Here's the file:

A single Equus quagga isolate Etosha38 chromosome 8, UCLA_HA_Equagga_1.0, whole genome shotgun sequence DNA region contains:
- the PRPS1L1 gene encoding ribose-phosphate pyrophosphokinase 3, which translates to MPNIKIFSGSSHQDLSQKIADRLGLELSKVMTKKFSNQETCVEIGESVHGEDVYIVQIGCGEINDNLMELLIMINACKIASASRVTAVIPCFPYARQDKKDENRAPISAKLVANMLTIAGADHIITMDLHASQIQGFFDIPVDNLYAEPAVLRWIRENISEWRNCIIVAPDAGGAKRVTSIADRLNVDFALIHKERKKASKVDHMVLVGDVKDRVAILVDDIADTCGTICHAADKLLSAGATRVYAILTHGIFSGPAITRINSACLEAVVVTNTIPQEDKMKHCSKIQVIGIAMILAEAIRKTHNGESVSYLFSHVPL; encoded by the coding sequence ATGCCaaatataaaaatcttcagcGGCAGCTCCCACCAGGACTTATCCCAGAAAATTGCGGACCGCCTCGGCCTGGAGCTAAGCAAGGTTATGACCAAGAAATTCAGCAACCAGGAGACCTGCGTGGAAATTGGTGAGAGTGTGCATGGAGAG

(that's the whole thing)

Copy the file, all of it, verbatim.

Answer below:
A single Equus quagga isolate Etosha38 chromosome 8, UCLA_HA_Equagga_1.0, whole genome shotgun sequence DNA region contains:
- the PRPS1L1 gene encoding ribose-phosphate pyrophosphokinase 3, which translates to MPNIKIFSGSSHQDLSQKIADRLGLELSKVMTKKFSNQETCVEIGESVHGEDVYIVQIGCGEINDNLMELLIMINACKIASASRVTAVIPCFPYARQDKKDENRAPISAKLVANMLTIAGADHIITMDLHASQIQGFFDIPVDNLYAEPAVLRWIRENISEWRNCIIVAPDAGGAKRVTSIADRLNVDFALIHKERKKASKVDHMVLVGDVKDRVAILVDDIADTCGTICHAADKLLSAGATRVYAILTHGIFSGPAITRINSACLEAVVVTNTIPQEDKMKHCSKIQVIGIAMILAEAIRKTHNGESVSYLFSHVPL; encoded by the coding sequence ATGCCaaatataaaaatcttcagcGGCAGCTCCCACCAGGACTTATCCCAGAAAATTGCGGACCGCCTCGGCCTGGAGCTAAGCAAGGTTATGACCAAGAAATTCAGCAACCAGGAGACCTGCGTGGAAATTGGTGAGAGTGTGCATGGAGAG